This is my seventh or so attempted post that isn’t poetry or frivolous stuff.
I’m trying to figure out what it is, exactly, that I’m trying to share, but it all seems terribly phony as I get towards the end and I think what I’m trying to say is that phony is starting to grate on my nerves a bit. I’m trying to make plainspeak part of my nature, but poetry tends to be the opposite of plainspeak — with the value we put on allusion, allegory, and indirect imagery as poets, how can it be anything else? And I don’t know that there are allowances for certain people to write more direct poetry in this day and age, depending on the topic involved.
For instance, it is okay to suggest or imply physical self-harm as long as it is masqued by big, floral, or abstract words, but everyone wants to lock you up if you write: “Tonight, I held/the razor to my wrists/unable to decide/to make lateral/or longitudinal cuts”. I’m impressed and gladdened to see women writing descriptive erotic poetry and prose — but now it seems (or is it just prudish me?) that when a man writes something without the aforementioned romantic tropes, it becomes labelled “crude” instead of hot an sensual. How would people react to me talking about stroking my penis thinking about some fantasy woman, I wonder? I also sometimes hesitate to write about my experiences outside of Caucasian perspectives because I might be accused of appropriation — even though these are my stories and experiences that I share. I have grown up in a non-white neighborhood as a white man; I have hung out with various native tribes; i had to learn pidgin Hmong to be a backup supervisor for a cleaning crew so I could give direction to non-English speakers. Those are my stories as well. This isn’t me doing a “why can they, but not me” whine. It is a real decision that needs to be considered each time I write. Who is most likely to be offended and do I need to offend anyone to write something close enough.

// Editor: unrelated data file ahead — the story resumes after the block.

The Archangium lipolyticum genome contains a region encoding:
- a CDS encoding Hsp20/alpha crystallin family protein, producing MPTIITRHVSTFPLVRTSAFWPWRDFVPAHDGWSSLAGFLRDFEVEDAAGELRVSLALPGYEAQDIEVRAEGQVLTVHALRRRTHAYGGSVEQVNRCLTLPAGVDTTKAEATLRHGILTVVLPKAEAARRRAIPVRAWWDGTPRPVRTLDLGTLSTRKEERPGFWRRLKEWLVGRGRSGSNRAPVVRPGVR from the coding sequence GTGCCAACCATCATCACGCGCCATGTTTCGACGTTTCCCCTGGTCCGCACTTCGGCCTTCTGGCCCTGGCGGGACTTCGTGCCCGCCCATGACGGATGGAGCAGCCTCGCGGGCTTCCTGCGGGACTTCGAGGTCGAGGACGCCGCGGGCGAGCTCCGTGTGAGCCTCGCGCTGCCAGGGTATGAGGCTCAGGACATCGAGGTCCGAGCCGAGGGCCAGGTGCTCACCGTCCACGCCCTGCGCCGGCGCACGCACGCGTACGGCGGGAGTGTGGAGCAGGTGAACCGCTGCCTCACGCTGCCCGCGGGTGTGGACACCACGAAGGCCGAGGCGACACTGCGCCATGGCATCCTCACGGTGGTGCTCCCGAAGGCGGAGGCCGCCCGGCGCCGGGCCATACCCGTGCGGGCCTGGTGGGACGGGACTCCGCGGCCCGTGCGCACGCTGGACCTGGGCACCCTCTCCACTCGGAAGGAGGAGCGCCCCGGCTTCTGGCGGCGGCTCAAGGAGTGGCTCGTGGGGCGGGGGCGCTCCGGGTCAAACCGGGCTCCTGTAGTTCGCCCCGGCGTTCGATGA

Sensitivity drives what I allow myself to write. Do you know how many times I wrote and rewrite variations of last night’s poem containing the word “whore”, concerned that its use would be more off-putting than if I wrote “fuck” fifty times in a row for no obvious artistic reason? “Whore” is the appropriate word.
I had a teacher once ask a student about a part of a story. Essentially, the student ended up waffling and said something to the effect of: “…then he went to the bushes and, erm, defecated in the bushes.” The teacher was livid. “He didn’t go into the bushes to defecate,” he told the student. “He went to the bushes and took a SHIT.” It was there, right in the story, the teacher read it aloud (I forget what the story was, sorry). Defecate wasn’t the right word, and so the author didn’t use it. Shit was the right word. Vulgarities are just words too; words that somewhere, someplace decided were somehow naughty. As a writer, however, I feel you should be sensitive to the sensibilities of the reader, and I had to weigh if the word “whore” was going to be too offensive to maintain my follower counts. Or if I was willing to risk the loss or any backlash. Ultimately, I chose to accept the risk.
Which is why I’ve enjoyed the microfiction I’ve tossed out lately. It satisfies my desire minimalist writing, but I can cut out the obfuscating words that poetry seems to demand most of the time. I can, using the above example for suicidal tendencies: “He bounced the razor blade on his wrist, making cuts that often were not deep enough to bleed, but occasionally one did, in fact, bleed. He considered doing more, but couldn’t decide if he wanted to end up in ER or the morgue tonight. Maybe a few more shots would help him decide.”
Nothing hidden. Nothing masked. No shadowplay.
So, I don’t know — maybe I need to change the subject matter of the poetry. Or move to more microfiction. But something is bothering me about things (hell, it could be the state of our nation that is bugging me), and I wish I could figure it out. But I know it has something to do with indirect speaking.